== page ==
One of the last great romantics
Frank Keating, one of Britain's most loved sportswriters, has died at the age of 75. He had been suffering from pneumonia and died at St Michael's Hospice in Hereford on Friday.
Few have written about cricket, or any sport, as evocatively as Keating. A gentler, more sensitive observer of the sporting scene has rarely drawn breath. At a time when judgements are so often harsh and the accent is on serious analysis of techniques and tactics, Keating's cricketing figures were essentially heroes - even when they were happily presented as flawed characters having fun, they were all the more magnificent for that.
Frank did not go in for technical analysis. At heart, he was a fan, not a critic, a jongleur of the sporting scene, as content watching a sudden Gloucestershire collapse as England pitching for the Ashes. To read Keating was to read somebody who never lost his ability to communicate the enchantment of the game, explaining either in a single phrase or a lengthy, alliterative flight of fancy just why we all spent so much of our lives watching people compete with bat and ball. He had an eye for the comic, and when riled, most often by pompous administrators, he could dip his pen in vitriol, but heroism, whether it be in a cricketer, an Olympian or a horse, was what he yearned for.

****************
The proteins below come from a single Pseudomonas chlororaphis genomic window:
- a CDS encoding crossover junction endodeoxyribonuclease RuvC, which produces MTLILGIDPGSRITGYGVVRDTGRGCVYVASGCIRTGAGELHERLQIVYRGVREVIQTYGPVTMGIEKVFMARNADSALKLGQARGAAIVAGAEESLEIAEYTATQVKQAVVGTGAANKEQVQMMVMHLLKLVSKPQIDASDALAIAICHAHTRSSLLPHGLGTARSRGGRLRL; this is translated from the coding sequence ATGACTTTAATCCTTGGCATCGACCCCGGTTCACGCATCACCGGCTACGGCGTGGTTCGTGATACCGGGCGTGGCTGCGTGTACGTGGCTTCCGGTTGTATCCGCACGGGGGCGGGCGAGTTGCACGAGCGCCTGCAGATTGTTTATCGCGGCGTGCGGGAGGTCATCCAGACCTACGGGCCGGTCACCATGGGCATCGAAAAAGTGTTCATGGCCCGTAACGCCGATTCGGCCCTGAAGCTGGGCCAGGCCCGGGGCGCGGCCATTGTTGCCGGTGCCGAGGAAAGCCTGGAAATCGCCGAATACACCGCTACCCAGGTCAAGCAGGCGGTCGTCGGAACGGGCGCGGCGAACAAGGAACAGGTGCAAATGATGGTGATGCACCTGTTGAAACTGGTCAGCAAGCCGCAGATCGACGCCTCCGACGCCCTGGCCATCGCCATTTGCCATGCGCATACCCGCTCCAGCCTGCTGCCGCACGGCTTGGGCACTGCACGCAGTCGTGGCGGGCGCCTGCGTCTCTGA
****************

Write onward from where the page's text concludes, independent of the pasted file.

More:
He was an unapologetic romantic, showering those he wrote about with praise and devotion and, more often than not, a rush of compound adjectives. In his hands, sentimentality or nostalgia were qualities to cherish. John Arlott wrote of him: "Frank Keating has retained into his adult writing years an almost boyish enthusiasm for sporting performance and a completely non-envious admiration for its performers… his is the blend of romanticism, relish and sheer delight."
Keating wrote about cricket regularly for the Guardian and the Observer from 1970, and those he wrote about often loved him for it. When he covered cricket most regularly, as he did as the Guardian's correspondent on England's 1981 tour of the West Indies, it was a more relaxed age and players were happy to prop up the bar with him until the early hours, swap stories, share beers and trust his humanity. He was unthreatening, sympathetic and a great raconteur, able with his presence to lift the tension, but the journalist in him made good use of the stories that he charmed from people and the moods that he discovered.
Ken Barrington, one-time England batsman, was team manager on that tour and died of a heart attack. Matthew Engel, a long-time Guardian colleague, later wrote of Frank's tribute: "He could make readers laugh; he could make them cry. Sometimes, as when he eulogised Ken Barrington from Barbados after his sudden death on tour there in 1981, he could perform both tricks simultaneously."